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HHS HealthBeat (July 2, 2012)

Solving puzzles early on

A mother and daughter work on a puzzle together.
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From the U.S. Department of Health and Human Services, I’m Nicholas Garlow with HHS HealthBeat.

Kids who play with puzzles with their parents have a better ability to understand problems involving physical shapes and spaces. Researchers observed kids, ages 2 to 4, who played with puzzles, both simple shape problems and more complex jigsaw puzzles.

Dr. Susan Levine is a professor in the department of psychology at the University of Chicago.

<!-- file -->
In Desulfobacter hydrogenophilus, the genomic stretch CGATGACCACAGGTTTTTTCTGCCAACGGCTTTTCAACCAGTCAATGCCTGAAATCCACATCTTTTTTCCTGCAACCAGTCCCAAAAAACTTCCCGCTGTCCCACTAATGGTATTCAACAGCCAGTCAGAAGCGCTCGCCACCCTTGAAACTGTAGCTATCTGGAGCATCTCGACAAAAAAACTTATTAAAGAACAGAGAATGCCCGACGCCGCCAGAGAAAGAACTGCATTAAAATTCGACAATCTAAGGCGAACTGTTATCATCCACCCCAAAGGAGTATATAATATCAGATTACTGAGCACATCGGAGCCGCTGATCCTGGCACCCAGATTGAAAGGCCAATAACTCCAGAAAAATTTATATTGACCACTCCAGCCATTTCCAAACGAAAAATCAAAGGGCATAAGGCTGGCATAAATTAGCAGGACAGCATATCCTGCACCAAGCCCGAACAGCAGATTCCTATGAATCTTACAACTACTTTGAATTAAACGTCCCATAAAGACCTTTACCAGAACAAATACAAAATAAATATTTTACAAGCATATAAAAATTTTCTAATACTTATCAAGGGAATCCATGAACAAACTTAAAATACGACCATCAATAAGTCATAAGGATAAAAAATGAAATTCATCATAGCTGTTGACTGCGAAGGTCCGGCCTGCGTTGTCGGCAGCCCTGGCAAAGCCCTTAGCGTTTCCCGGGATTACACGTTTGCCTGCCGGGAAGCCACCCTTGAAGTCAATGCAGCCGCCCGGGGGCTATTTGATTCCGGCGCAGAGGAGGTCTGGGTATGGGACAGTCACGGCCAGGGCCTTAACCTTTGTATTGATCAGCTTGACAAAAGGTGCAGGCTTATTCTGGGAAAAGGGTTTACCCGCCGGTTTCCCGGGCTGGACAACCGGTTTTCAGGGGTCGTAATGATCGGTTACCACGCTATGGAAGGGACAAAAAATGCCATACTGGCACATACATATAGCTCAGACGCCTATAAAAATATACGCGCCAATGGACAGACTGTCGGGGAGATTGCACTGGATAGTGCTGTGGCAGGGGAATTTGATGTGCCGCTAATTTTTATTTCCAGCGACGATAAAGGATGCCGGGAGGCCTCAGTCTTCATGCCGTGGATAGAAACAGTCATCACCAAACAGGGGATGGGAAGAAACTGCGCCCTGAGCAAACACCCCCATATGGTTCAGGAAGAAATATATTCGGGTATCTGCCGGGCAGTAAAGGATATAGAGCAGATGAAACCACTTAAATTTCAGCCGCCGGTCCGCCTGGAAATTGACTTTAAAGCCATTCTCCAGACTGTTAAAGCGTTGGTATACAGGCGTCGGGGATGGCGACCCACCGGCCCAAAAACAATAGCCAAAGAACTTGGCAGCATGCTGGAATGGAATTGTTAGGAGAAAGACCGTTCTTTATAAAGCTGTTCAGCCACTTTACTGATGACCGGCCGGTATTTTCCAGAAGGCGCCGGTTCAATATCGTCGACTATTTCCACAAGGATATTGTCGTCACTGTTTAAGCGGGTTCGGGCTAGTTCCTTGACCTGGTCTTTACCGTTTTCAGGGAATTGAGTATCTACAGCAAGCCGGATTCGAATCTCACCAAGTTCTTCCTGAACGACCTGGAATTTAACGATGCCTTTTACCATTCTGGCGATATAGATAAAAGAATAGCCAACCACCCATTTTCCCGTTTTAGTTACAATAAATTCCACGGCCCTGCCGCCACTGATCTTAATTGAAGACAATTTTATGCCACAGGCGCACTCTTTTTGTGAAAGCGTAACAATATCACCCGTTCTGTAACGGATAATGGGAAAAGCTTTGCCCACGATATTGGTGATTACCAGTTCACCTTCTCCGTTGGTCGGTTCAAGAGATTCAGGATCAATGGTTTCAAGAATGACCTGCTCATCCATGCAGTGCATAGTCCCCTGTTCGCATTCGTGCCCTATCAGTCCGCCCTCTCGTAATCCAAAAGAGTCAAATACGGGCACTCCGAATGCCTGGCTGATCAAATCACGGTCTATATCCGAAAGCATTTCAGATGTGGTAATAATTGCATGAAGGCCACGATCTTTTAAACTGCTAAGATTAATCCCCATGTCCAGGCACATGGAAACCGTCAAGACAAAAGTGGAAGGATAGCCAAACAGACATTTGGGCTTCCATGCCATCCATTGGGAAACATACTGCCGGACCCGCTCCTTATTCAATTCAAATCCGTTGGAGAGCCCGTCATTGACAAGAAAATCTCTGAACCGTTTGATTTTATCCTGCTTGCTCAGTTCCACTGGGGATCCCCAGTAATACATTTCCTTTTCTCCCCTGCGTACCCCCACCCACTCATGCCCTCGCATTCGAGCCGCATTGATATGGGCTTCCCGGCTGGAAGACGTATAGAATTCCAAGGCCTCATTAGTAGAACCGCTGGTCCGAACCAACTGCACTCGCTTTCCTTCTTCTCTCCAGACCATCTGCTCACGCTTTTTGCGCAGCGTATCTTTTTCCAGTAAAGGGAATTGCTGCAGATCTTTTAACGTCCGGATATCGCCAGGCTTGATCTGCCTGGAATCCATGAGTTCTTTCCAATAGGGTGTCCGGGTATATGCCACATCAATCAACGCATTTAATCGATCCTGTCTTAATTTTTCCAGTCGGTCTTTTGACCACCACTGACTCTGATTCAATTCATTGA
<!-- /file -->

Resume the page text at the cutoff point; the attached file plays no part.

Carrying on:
“Through gesture, they can indicate that they need a straight edge piece and use those words and those kinds of interactions will lead to increasing children’s spatial thinking.”

Other research has found that the ability to solve puzzles at a young age relates to later success in math.

The study in the journal Developmental Science was supported by the National Institutes of Health.

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HHS HealthBeat is a production of the U.S. Department of Health and Human Services. I’m Nicholas Garlow.

Last revised: July 2, 2012